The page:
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Study finds that patients using statins for the first time, and who used mail-order pharmacies, are more likely to have good cholesterol control

Patients at Kaiser Permanente Northern California who got their new statin prescriptions from mail-order pharmacies showed better cholesterol control, in the first three to 15 months after starting therapy, than patients using walk-in pharmacies, according to a Kaiser Permanente Northern California Division of Research study that appeared in July in the online version of the Journal of General Internal Medicine.

According to the study, mail-order pharmacy users showed greater adjusted rates of LDL-C control across all gender and race-ethnicity groups. After adjusting for demographic, clinical and socioeconomic characteristics, as well as for potential unmeasured differences between users of walk-in compared to mail-order pharmacies, 85 percent of those using mail-order achieved target cholesterol levels compared to 74.2 percent of those only using walk-in pharmacies.

While previous studies showed that mail-order pharmacy use was associated with greater medication adherence; according to Julie Schmittdiel, PhD, a Division investigator and lead author on the paper; this is the first study to ask whether mail-order pharmacy use may also be connected with improved cardiovascular risk factor outcomes.

“While the findings of this study should be confirmed in a randomized controlled trial, they provide new evidence that mail-order pharmacy use may be associated with improved care and outcomes for patients with risk factors for cardiovascular disease,” Schmittdiel said. “Though mail order may not be right for all patients, this study shows that it is one possible tool in the broader health care system-level toolbox that can help patients meet their medication needs.”

Study investigators looked at a population of 100,298 Kaiser Permanente Northern California members who were new statin users during a three-year period, from Jan. 1, 2005 to Dec. 31, 2007. Patients were considered new statin users if there was no recorded statin use in their medical records before their first prescription date. Study data came from automated pharmacy records.

Investigators say better access to medications may explain why mail-order pharmacy users showed greater adherence to correct medication use. Filling prescriptions by mail eliminates the need to travel to brick-and-mortar pharmacies, making it easier and more convenient for patients to keep their prescriptions current.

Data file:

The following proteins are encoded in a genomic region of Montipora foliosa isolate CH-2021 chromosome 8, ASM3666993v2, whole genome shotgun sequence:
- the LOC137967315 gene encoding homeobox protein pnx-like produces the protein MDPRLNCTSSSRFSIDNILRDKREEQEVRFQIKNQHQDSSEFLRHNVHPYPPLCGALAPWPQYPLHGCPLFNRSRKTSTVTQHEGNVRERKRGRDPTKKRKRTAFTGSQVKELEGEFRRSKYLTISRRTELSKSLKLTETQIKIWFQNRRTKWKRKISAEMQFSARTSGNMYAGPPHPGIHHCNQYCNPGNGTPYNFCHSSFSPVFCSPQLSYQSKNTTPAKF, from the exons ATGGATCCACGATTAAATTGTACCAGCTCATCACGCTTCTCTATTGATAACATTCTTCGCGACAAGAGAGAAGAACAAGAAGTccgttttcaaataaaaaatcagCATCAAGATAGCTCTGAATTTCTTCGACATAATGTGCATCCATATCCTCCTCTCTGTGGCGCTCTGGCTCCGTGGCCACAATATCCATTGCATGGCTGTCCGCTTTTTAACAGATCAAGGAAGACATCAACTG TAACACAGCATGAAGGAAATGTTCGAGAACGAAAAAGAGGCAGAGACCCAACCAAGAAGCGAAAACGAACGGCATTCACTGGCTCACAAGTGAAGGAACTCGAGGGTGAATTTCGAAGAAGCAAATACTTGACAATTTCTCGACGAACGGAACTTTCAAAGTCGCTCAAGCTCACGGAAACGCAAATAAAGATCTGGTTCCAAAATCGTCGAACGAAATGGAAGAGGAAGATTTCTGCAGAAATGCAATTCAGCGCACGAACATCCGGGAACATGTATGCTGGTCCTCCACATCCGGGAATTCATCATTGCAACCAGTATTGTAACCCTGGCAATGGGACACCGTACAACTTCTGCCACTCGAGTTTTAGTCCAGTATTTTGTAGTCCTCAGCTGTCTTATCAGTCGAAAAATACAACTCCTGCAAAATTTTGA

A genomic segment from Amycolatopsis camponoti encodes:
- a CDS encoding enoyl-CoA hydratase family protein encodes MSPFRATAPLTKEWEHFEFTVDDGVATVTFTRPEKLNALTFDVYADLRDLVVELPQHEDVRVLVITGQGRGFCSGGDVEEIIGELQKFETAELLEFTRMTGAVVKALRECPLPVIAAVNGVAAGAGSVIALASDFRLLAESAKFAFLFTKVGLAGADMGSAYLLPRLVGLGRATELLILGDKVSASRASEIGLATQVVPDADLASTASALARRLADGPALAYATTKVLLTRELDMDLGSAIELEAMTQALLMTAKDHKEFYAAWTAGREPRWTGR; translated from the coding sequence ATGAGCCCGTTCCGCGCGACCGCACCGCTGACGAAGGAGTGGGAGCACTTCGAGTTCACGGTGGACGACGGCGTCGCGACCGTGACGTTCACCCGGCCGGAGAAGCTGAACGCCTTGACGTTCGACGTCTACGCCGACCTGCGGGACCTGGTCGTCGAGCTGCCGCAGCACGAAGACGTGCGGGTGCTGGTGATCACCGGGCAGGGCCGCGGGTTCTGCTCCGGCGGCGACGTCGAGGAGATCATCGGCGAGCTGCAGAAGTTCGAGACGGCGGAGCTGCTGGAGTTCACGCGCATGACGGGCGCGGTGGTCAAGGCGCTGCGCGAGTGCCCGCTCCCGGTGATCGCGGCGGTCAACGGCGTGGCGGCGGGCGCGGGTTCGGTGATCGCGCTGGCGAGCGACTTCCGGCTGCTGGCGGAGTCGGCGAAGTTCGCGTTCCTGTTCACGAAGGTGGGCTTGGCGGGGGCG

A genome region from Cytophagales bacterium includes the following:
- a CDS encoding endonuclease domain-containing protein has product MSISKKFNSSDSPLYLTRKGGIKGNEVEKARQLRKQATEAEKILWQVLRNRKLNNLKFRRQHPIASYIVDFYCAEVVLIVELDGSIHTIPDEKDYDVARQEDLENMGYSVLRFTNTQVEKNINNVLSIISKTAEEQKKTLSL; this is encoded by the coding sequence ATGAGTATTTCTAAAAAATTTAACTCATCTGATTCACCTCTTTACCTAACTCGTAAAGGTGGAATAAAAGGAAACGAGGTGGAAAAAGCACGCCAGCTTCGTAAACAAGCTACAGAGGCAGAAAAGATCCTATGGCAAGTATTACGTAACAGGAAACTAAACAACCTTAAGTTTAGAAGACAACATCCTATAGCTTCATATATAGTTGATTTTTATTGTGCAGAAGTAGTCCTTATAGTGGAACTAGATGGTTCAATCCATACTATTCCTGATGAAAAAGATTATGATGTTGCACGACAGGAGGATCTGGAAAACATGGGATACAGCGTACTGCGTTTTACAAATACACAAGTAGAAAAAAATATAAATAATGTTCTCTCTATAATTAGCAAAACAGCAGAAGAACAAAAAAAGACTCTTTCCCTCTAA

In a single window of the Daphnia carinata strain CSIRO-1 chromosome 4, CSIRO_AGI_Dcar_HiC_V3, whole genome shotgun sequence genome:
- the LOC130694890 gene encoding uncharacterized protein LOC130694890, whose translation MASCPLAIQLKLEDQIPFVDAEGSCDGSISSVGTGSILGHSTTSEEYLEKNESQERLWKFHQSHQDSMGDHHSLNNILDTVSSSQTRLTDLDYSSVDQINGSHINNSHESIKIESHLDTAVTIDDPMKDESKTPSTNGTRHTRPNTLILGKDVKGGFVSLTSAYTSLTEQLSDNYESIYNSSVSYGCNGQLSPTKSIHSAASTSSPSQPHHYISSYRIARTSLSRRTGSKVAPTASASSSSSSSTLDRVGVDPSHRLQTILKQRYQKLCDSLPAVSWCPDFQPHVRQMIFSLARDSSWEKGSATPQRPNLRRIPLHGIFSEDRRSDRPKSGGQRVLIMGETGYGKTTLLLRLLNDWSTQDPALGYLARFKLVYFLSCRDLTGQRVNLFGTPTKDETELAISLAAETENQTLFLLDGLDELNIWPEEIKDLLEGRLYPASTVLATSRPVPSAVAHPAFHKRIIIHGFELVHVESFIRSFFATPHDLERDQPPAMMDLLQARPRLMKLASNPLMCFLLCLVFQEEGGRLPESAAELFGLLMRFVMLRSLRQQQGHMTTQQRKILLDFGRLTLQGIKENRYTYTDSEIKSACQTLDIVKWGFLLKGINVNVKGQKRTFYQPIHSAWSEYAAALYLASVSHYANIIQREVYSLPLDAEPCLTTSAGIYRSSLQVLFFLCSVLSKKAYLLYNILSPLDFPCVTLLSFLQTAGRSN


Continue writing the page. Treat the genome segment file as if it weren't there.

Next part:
Researchers used additional statistical analyses to mitigate possible selection biases, for example, that patients using mail-order services may be more motivated to look after their health than those filling prescriptions the traditional way. However, all their analyses – including those used to account for the possible bias described above – showed a significant positive association between mail order use and cholesterol control.

This study is part of an ongoing body of work analyzing how mail-order pharmacy use affects clinical outcomes and seeking to understand how health care systems can help patients optimize medication use while also maintaining patient choice and safety.

“It’s exciting to do this research here because Kaiser Permanente owns its own pharmacies, and through, its own mail-order delivery system,” said Schmittdiel. “This gives Kaiser Permanente the kind of integration that makes it possible to study the entire system. Our findings open the door to thinking about how health care systems like Kaiser Permanente can make taking medications easier and more convenient for patients.”

Schmittdiel was also an author on a related previous study, in the January 2010 issue of American Journal of Managed Care, in which researchers from the Division and the University of California, Los Angeles, found that patients with diabetes, high blood pressure or high cholesterol who filled prescriptions by mail were more likely to take them as prescribed than patients using walk-in pharmacies.

Additional authors on the Journal of General Internal Medicine study include Division investigators Andrew J. Karter, PhD;  Wendy Dyer, MS; Melissa Parker, MS; and Connie Uratsu. Other co-authors include James Chan, PharmD, PhD, with the Kaiser Permanente Pharmacy Outcomes and Research Group and O. Kenrik Duru, MD, MSHS, with the UCLA David Geffen School of Medicine.

Funding was provided by the Centers for Disease Control and Prevention (Division of Diabetes Translation) and the National Institute of Diabetes and Digestive Kidney Diseases.

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